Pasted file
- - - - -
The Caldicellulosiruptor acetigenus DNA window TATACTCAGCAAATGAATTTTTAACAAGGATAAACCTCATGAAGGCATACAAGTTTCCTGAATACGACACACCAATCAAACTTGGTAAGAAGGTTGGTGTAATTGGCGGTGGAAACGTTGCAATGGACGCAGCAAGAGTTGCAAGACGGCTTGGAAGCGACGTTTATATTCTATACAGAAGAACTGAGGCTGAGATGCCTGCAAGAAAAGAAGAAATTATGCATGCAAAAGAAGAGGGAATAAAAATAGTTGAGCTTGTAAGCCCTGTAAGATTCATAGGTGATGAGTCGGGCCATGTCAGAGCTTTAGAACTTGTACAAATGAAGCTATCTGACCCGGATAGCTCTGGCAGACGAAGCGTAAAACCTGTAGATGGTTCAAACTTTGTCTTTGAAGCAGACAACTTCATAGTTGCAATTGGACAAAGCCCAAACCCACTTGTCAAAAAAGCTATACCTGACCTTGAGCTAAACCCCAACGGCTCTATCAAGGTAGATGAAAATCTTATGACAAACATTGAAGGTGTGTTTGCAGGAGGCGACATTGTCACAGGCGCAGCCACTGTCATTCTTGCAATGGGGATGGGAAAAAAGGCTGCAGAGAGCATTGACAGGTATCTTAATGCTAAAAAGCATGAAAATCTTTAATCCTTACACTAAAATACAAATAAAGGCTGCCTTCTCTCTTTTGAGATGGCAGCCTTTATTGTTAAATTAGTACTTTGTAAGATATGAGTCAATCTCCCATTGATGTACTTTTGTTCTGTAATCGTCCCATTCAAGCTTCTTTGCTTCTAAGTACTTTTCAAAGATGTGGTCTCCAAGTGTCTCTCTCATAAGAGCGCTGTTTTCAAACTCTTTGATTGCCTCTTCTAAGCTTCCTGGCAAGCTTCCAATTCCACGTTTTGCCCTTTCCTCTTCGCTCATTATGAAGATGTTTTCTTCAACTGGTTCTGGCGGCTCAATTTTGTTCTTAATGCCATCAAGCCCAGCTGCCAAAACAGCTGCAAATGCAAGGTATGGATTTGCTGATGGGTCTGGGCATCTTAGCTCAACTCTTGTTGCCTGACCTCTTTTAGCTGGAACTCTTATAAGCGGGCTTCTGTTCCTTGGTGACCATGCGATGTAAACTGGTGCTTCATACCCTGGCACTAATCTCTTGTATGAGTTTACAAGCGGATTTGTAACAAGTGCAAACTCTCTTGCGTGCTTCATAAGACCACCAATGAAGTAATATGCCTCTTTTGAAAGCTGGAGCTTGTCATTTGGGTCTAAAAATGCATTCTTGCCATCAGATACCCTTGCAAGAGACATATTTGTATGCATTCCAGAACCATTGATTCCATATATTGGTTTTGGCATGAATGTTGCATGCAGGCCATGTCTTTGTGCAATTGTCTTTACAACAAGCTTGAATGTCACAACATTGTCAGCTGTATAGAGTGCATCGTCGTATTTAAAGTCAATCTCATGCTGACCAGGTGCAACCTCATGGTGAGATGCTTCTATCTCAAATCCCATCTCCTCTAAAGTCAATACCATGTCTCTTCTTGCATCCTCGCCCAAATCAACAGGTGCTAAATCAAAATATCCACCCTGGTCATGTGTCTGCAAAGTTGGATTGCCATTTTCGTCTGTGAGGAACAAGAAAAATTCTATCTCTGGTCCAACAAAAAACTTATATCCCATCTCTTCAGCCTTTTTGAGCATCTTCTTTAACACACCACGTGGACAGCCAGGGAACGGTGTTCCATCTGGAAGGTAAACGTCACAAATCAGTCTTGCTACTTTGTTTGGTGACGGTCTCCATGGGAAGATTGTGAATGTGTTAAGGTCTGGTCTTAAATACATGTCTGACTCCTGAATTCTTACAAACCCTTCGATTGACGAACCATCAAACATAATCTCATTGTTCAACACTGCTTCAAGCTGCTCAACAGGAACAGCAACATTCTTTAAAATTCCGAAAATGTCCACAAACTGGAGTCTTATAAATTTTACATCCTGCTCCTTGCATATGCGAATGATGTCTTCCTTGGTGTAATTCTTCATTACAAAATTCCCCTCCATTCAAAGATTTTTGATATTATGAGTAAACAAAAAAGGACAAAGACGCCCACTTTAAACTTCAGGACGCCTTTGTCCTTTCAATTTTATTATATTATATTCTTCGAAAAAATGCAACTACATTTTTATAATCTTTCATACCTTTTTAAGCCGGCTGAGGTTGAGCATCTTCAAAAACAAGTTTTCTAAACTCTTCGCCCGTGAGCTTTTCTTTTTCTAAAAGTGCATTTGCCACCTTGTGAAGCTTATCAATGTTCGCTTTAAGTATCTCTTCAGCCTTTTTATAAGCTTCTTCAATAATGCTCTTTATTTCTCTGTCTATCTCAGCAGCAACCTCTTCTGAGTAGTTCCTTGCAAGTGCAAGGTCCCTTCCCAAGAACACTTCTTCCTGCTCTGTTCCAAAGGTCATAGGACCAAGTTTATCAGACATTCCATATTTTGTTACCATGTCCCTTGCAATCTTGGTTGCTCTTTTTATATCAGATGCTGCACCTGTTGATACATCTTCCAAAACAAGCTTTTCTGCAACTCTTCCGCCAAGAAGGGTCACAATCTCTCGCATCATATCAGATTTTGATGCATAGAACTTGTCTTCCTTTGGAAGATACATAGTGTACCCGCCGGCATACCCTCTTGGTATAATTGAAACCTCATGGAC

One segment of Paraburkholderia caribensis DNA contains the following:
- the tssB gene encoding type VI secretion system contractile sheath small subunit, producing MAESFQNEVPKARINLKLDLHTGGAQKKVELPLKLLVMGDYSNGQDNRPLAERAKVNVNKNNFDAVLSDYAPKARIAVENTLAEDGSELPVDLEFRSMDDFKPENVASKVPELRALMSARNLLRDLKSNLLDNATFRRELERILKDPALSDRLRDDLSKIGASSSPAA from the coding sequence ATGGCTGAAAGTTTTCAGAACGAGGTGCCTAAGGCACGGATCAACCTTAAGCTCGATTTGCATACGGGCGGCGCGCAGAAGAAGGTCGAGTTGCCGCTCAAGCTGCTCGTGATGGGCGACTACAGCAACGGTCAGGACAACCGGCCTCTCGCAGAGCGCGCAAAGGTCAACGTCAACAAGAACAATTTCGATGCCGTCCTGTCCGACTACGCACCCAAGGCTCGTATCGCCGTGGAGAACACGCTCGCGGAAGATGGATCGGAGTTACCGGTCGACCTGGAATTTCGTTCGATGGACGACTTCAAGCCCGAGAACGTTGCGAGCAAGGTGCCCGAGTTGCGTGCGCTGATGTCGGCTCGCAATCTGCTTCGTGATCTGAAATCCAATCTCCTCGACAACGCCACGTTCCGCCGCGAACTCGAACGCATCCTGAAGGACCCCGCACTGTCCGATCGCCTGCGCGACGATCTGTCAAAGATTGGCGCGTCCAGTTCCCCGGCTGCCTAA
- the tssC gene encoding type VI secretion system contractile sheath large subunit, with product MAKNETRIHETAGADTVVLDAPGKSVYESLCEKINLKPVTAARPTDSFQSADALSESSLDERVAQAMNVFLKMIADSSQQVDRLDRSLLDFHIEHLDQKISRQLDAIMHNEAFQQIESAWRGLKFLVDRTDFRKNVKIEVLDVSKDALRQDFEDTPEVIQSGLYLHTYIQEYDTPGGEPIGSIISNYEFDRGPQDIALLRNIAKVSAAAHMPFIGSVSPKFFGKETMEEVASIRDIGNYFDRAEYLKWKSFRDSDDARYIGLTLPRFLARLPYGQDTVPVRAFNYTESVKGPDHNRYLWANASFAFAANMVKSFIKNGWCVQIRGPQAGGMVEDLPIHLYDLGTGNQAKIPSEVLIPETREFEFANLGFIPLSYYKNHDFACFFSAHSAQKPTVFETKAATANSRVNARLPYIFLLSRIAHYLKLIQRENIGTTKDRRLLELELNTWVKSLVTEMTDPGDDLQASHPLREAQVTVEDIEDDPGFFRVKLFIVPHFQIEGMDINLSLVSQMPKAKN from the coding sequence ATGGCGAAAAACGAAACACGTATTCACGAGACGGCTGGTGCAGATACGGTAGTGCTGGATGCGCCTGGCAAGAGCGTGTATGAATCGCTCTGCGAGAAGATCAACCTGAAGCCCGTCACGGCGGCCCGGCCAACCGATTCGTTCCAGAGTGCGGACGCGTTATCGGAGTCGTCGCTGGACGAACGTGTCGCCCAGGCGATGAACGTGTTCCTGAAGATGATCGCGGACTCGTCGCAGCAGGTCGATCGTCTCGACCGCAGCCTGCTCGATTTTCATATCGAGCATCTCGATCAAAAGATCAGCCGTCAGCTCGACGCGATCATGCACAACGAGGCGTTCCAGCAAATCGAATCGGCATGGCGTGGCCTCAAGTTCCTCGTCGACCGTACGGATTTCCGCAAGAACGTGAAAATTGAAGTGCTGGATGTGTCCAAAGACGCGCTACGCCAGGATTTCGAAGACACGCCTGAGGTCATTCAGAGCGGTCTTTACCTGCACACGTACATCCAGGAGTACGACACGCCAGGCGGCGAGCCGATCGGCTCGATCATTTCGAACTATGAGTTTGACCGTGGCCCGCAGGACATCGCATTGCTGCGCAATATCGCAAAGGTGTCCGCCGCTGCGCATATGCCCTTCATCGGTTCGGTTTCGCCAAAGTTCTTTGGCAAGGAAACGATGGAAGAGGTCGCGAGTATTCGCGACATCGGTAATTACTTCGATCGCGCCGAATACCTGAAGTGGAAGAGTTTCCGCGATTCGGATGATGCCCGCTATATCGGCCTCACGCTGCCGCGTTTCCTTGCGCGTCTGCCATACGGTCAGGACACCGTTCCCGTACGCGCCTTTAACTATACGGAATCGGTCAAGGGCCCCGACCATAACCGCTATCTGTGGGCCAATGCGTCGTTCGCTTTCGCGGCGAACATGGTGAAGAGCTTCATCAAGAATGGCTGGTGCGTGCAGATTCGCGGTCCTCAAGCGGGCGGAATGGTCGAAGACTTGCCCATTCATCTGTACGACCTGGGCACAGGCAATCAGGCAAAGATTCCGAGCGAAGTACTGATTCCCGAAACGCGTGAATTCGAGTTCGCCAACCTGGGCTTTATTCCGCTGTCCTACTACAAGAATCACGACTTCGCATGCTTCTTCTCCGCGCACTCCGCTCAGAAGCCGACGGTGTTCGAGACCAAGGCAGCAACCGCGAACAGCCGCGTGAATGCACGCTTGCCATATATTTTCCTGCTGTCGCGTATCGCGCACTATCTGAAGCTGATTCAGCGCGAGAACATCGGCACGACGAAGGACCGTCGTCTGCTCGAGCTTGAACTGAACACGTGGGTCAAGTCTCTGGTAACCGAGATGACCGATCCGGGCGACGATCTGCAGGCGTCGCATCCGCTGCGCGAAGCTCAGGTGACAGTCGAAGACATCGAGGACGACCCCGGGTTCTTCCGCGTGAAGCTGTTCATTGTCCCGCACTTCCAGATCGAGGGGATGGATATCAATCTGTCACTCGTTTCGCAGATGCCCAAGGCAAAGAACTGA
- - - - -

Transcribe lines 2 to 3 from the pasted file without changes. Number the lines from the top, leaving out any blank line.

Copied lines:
One segment of Paraburkholderia caribensis DNA contains the following:
- the tssB gene encoding type VI secretion system contractile sheath small subunit, producing MAESFQNEVPKARINLKLDLHTGGAQKKVELPLKLLVMGDYSNGQDNRPLAERAKVNVNKNNFDAVLSDYAPKARIAVENTLAEDGSELPVDLEFRSMDDFKPENVASKVPELRALMSARNLLRDLKSNLLDNATFRRELERILKDPALSDRLRDDLSKIGASSSPAA from the coding sequence ATGGCTGAAAGTTTTCAGAACGAGGTGCCTAAGGCACGGATCAACCTTAAGCTCGATTTGCATACGGGCGGCGCGCAGAAGAAGGTCGAGTTGCCGCTCAAGCTGCTCGTGATGGGCGACTACAGCAACGGTCAGGACAACCGGCCTCTCGCAGAGCGCGCAAAGGTCAACGTCAACAAGAACAATTTCGATGCCGTCCTGTCCGACTACGCACCCAAGGCTCGTATCGCCGTGGAGAACACGCTCGCGGAAGATGGATCGGAGTTACCGGTCGACCTGGAATTTCGTTCGATGGACGACTTCAAGCCCGAGAACGTTGCGAGCAAGGTGCCCGAGTTGCGTGCGCTGATGTCGGCTCGCAATCTGCTTCGTGATCTGAAATCCAATCTCCTCGACAACGCCACGTTCCGCCGCGAACTCGAACGCATCCTGAAGGACCCCGCACTGTCCGATCGCCTGCGCGACGATCTGTCAAAGATTGGCGCGTCCAGTTCCCCGGCTGCCTAA